‘The Friday Forum calls on the President to appoint a Committee of Experts to inquire into this question and propose solutions. A Committee of such a nature will require diverse expertise in a variety of disciplines. Someone rich in local experience in the use of these data in policy making can lead this Committee. Someone fully conversant with the System of National Accounts in its application in a developing country in the region and another with high expertise in the conduct of National Sample Surveys and the processing of survey data would be the key technical personnel. It would be forward looking to include two promising senior lecturers from two different universities in the country to further their expertise in the theory and the practice of estimating National Accounts and the principles of their application in policy making.’
The Friday Forum estimates that this task could be completed in 12 to 18 months.
‘Data Gimmicks and the Development Myth’
A leading trade union, the All Ceylon Bank Employees Union, organised a seminar of the subject of ‘Data Gimmicks and the Development Myth’ in Colombo recently. It was notable that the Government’s Deputy Minister of Finance who was invited to address the seminar failed to show up and thereby the defence of the Government position went by default.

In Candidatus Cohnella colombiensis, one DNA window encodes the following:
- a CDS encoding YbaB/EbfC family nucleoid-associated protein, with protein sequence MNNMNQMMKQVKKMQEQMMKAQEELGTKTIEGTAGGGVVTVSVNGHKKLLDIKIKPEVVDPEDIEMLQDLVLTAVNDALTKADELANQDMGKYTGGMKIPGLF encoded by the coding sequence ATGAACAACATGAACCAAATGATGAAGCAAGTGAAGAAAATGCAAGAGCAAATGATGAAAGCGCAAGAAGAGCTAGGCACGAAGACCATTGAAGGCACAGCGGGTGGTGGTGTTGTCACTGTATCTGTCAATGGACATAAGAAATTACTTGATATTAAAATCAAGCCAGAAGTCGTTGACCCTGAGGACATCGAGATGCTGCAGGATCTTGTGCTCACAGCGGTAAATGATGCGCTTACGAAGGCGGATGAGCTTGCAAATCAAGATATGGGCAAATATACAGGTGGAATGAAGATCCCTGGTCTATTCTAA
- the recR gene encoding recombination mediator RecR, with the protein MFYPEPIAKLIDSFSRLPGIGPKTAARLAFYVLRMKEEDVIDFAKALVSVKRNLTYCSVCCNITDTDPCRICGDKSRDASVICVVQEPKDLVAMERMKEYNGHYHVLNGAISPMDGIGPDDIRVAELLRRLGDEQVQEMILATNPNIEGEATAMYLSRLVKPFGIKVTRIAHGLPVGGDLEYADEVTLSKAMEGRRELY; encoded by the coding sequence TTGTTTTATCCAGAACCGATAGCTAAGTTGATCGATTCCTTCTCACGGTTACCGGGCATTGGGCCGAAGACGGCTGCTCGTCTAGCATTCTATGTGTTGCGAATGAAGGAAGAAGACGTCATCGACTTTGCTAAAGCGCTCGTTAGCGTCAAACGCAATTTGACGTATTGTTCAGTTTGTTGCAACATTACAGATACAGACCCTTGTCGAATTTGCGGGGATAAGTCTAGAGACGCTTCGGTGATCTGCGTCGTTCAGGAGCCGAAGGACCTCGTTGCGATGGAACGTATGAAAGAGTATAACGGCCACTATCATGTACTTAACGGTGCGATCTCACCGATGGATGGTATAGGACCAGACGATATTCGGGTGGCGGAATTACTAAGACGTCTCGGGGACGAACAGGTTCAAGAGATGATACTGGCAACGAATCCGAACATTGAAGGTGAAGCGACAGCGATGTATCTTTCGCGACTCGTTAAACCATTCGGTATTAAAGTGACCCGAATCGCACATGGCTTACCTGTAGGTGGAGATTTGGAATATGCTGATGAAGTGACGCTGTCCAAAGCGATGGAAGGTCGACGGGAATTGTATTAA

The attack was so vehement and heated, that may be the decision that ‘Discretion is better than Valour’ was well-founded in that case of the missing politician. JVP Parliamentarian Anura Kumara Dissanayake addressing a full house gathering of attendees said: “The artificially inflated economy of Sri Lanka will collapse like a pack of cards without giving prior signals as the Government is trying to hide the true economic situation in the country from the whole world. But everything came to light after the revelation made by the MP in Parliament with documentary proof following a statement made by a senior official attached to Sri Lanka Census and Statistics Department. When they keep giving false statistics on economic growth and when the public is not actually enjoying the benefits of such high rate of growth, it is natural that people will start suspecting the figures so revealed, as well as the credibility of the institutions that declare that such data as being factual.”